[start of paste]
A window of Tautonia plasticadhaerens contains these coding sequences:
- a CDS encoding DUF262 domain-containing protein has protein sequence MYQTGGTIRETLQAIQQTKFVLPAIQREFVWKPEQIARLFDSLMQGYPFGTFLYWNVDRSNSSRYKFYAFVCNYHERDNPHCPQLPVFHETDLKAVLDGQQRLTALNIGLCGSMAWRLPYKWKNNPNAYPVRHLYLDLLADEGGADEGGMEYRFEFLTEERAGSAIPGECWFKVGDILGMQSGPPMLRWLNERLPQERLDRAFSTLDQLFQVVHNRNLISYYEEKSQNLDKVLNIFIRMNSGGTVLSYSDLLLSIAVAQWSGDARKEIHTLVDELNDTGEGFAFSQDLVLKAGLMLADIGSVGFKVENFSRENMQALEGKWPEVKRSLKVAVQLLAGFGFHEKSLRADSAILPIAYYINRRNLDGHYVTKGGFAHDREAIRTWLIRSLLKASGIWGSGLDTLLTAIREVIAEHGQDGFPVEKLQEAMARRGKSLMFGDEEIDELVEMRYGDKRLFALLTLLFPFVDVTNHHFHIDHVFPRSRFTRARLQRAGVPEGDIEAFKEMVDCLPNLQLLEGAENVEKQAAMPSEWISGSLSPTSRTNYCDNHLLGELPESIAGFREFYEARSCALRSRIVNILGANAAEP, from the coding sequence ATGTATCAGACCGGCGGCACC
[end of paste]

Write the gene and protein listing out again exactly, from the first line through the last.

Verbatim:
A window of Tautonia plasticadhaerens contains these coding sequences:
- a CDS encoding DUF262 domain-containing protein has protein sequence MYQTGGTIRETLQAIQQTKFVLPAIQREFVWKPEQIARLFDSLMQGYPFGTFLYWNVDRSNSSRYKFYAFVCNYHERDNPHCPQLPVFHETDLKAVLDGQQRLTALNIGLCGSMAWRLPYKWKNNPNAYPVRHLYLDLLADEGGADEGGMEYRFEFLTEERAGSAIPGECWFKVGDILGMQSGPPMLRWLNERLPQERLDRAFSTLDQLFQVVHNRNLISYYEEKSQNLDKVLNIFIRMNSGGTVLSYSDLLLSIAVAQWSGDARKEIHTLVDELNDTGEGFAFSQDLVLKAGLMLADIGSVGFKVENFSRENMQALEGKWPEVKRSLKVAVQLLAGFGFHEKSLRADSAILPIAYYINRRNLDGHYVTKGGFAHDREAIRTWLIRSLLKASGIWGSGLDTLLTAIREVIAEHGQDGFPVEKLQEAMARRGKSLMFGDEEIDELVEMRYGDKRLFALLTLLFPFVDVTNHHFHIDHVFPRSRFTRARLQRAGVPEGDIEAFKEMVDCLPNLQLLEGAENVEKQAAMPSEWISGSLSPTSRTNYCDNHLLGELPESIAGFREFYEARSCALRSRIVNILGANAAEP, from the coding sequence ATGTATCAGACCGGCGGCACC